The bottom line is that India desperately needs nuclear fuel for its existing reactors and for its ambitious nuclear plant construction program.

    So put it all together, and here's the wink-wink-nudge-nudge picture that emerges: Australian companies sell MORE uranium to the U.S. or other countries. They then resell it to India on the condition that it's used only for nuclear reactors.

    And even if I'm wrong - even if not one single pound of Australian uranium ore winds up in Indian nuclear plants - the growing demand from India will still push up the price of uranium on the world market, and that will still boost the revenues that pour into the coffers of Australian companies.

    Big Jumps in Revenues Now in the Pipeline

    Right now, new uranium contracts are being signed for over $40 per pound. But most outstanding contracts were signed at much lower price levels, before the recent run-up. So there's a time lag before the higher prices makes it down the pipeline.

    For example, BHP's uranium production from Olympic Dam is being delivered under contracts that are good at least until 2008 - contracts that still price uranium in the mid-teens (U.S. dollars).

    With each month that passes, though, old uranium contracts are coming up for renewal. And that's when uranium producers will really start to reap the rewards of price increases that have already occurred - not to mention those that are bound to come long into the future.

    The facts:

    Today there are 441 operational nuclear power reactors around the world. Their demand for uranium fuel is enormous.
    Total global uranium consumption was estimated at 176.3 million pounds in 2005. Of that, only 92.6 million pounds, or 47%, was supplied directly from mining. The rest came from stockpiles, and those stockpiles are dwindling fast.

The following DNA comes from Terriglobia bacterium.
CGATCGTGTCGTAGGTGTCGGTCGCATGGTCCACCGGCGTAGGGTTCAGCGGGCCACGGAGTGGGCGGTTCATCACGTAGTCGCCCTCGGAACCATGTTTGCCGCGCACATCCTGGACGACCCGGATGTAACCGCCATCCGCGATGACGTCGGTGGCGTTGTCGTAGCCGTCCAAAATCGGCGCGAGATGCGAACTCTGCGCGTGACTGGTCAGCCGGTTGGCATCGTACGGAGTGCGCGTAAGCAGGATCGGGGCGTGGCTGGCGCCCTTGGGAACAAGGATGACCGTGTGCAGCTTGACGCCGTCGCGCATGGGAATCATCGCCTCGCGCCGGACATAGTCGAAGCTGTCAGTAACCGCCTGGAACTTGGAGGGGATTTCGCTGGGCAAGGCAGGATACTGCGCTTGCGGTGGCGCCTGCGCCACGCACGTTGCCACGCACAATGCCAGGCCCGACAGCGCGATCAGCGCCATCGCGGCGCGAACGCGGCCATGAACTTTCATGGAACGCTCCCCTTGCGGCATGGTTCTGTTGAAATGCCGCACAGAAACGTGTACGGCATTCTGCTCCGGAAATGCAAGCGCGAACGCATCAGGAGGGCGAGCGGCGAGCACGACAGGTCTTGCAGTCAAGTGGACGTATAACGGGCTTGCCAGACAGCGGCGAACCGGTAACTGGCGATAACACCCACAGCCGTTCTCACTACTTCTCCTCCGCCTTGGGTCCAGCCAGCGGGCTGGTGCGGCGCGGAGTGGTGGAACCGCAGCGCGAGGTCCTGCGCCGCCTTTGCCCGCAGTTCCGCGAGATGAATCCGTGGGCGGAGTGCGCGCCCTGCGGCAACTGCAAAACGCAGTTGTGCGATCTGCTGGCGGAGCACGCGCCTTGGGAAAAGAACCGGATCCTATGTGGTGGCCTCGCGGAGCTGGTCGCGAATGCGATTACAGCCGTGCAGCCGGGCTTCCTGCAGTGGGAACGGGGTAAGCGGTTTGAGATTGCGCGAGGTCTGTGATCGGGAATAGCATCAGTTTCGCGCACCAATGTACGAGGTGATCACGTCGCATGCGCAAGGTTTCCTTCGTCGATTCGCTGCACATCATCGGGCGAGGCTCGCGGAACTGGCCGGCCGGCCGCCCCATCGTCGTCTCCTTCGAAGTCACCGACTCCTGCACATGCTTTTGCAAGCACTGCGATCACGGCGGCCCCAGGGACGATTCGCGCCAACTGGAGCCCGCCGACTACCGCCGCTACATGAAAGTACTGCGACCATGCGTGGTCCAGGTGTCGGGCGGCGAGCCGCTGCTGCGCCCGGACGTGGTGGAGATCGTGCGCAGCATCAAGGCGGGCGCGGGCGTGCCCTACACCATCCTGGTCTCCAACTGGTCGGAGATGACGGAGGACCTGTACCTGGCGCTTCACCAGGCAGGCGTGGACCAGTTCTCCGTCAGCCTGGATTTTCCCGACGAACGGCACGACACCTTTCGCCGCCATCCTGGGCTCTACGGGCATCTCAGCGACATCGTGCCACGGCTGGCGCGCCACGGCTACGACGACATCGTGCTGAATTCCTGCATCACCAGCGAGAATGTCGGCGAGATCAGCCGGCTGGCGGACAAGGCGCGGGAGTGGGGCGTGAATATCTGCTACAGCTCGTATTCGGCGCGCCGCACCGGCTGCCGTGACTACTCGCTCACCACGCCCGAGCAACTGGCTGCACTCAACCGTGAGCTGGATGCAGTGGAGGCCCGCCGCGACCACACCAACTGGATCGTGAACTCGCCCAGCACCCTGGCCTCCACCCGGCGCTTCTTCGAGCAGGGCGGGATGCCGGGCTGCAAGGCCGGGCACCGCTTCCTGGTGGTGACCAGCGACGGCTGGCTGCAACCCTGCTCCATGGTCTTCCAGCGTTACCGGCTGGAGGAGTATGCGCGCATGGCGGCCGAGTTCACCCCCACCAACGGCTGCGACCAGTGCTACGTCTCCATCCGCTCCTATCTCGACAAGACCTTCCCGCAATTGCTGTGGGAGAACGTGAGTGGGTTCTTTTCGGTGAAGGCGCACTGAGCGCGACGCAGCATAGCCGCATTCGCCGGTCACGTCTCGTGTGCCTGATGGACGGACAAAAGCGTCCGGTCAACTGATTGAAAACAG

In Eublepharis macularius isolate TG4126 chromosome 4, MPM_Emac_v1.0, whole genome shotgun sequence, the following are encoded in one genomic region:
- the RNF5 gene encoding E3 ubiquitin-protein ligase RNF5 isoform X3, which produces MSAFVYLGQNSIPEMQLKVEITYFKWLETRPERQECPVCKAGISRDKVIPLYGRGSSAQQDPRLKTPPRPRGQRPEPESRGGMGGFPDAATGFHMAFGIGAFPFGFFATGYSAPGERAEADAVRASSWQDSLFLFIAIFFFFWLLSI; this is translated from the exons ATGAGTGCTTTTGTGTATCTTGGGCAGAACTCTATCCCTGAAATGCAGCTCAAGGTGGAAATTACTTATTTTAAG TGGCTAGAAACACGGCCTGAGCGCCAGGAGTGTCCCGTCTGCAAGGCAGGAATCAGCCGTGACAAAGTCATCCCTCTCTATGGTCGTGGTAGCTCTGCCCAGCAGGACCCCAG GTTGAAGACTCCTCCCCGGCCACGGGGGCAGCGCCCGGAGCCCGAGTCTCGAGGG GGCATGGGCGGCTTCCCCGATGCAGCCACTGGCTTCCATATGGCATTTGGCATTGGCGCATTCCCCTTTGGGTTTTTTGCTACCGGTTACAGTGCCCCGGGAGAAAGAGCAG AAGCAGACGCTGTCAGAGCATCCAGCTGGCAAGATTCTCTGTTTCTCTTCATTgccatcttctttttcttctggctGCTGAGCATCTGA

Demand is set to skyrocket! According to a report by the International Atomic Energy Agency (IAEA), 130 new nuclear power plants are either being built or are in the planning stages. Some analysts put the number of planned reactors as high as 160!
    As a result, by 2015, demand for uranium will likely hit an astounding 212 million pounds per year.

    Add it all up, and you're looking at uranium shortages for at least the next decade.

    No Such Thing as a "Sure Bet!" But the Need to Replenish Uranium Stockpiles Should Help Overcome Any Blips

    Are there risks? Of course.

    New nuclear plants can't be built overnight. Meanwhile, there are new mines coming online this year and next. So, as in any market, don't expect prices to go straight up, and don't ever come away with the impression that uranium investments are a sure bet.

    But here's the key reason I think any price dips will be mere blips: Stockpiles are being depleted rapidly.

    With so many new nuclear power plants planned or already in construction, I expect all prudent, forward-looking governments will be aggressively stockpiling uranium. That alone should help counter virtually any temporary slack that may crop up in the supply/demand squeeze.